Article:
Airborne assistance helps keep crows from fouling TriMet’s vehicles and transit hub
From dusk until dawn, every fall into spring, the Portland Transit Mall becomes home to thousands of crows that roost downtown as night falls. Traveled by 1,570 TriMet buses and 298 MAX trains every day, the Transit Mall spans more than 57 blocks, and lies in the heart of the crows’ seasonal nighttime crash pad. Along with the annoying nonstop noise they generate, comes the messy and unpleasant problem of…poop.
The waste from 7,000 to 10,000 crows can foul up an area fast. It creates a problem for transit riders and others using the mall, especially during the early morning hours. The droppings can soil sidewalks, benches, public artwork, bus stops and MAX stations. TriMet pays Portland Mall Management, Inc. (PMMI) more than $1.5 million per year to clean and maintain the transit mall. It was staff at PMMI that conceived the idea of using trained raptors to deal with the problem. So far, they’re having some success with it.
An airborne scarecrow that really works
Clive, a young Harris’s hawk, is the latest weapon in the fight against crows and their daily droppings. He belongs to Kort Clayton, owner of Integrated Avian Solutions, a Portland-based company that uses falconry techniques as a sustainable, natural and non-lethal way to reduce nuisance bird problems. He says pest birds have an intrinsic fear of Clive and his fellow raptors. “They don’t pursue the crows, they don’t catch the crows, they’re not killing the crows,” said Clayton. “The crows know that they’re a dangerous presence and the crows go somewhere else, and our mission is accomplished. At the beginning of the day, and still at the end of the day, the Transit Mall is clear of crows.”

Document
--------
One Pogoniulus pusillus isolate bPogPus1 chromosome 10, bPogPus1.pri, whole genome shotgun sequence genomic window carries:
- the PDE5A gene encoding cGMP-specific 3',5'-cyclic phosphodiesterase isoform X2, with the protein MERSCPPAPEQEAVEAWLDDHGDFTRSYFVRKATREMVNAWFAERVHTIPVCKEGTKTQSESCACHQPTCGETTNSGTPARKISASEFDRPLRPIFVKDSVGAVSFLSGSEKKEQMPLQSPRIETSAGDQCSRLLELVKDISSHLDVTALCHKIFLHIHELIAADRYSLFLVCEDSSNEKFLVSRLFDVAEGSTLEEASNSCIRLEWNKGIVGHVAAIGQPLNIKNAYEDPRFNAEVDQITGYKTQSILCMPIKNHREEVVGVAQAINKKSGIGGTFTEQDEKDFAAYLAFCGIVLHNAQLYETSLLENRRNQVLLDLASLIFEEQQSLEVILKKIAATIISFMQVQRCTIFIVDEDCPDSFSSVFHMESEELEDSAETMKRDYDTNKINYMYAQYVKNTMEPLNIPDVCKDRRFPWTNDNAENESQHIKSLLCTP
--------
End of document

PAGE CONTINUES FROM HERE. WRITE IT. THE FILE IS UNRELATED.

Watch Clive, a young Harris’s hawk, help clean up Portland’s Transit Mall
About the Portland Transit Mall
The Transit Mall is Downtown Portland’s transit hub. It runs south-north along 5th and 6th avenues through the heart of the city. Three TriMet MAX lines and 16 TriMet bus lines, along with CTRAN buses, run along the mall. Opened in 1977, buses were the only transit vehicles using it until light rail trains were added in 1986, with additional rail lines added in 2009. Pedestrians, buses, trains, cars and bikes all use the Portland Transit Mall, so it’s important to be aware, use caution and obey all signs and signals.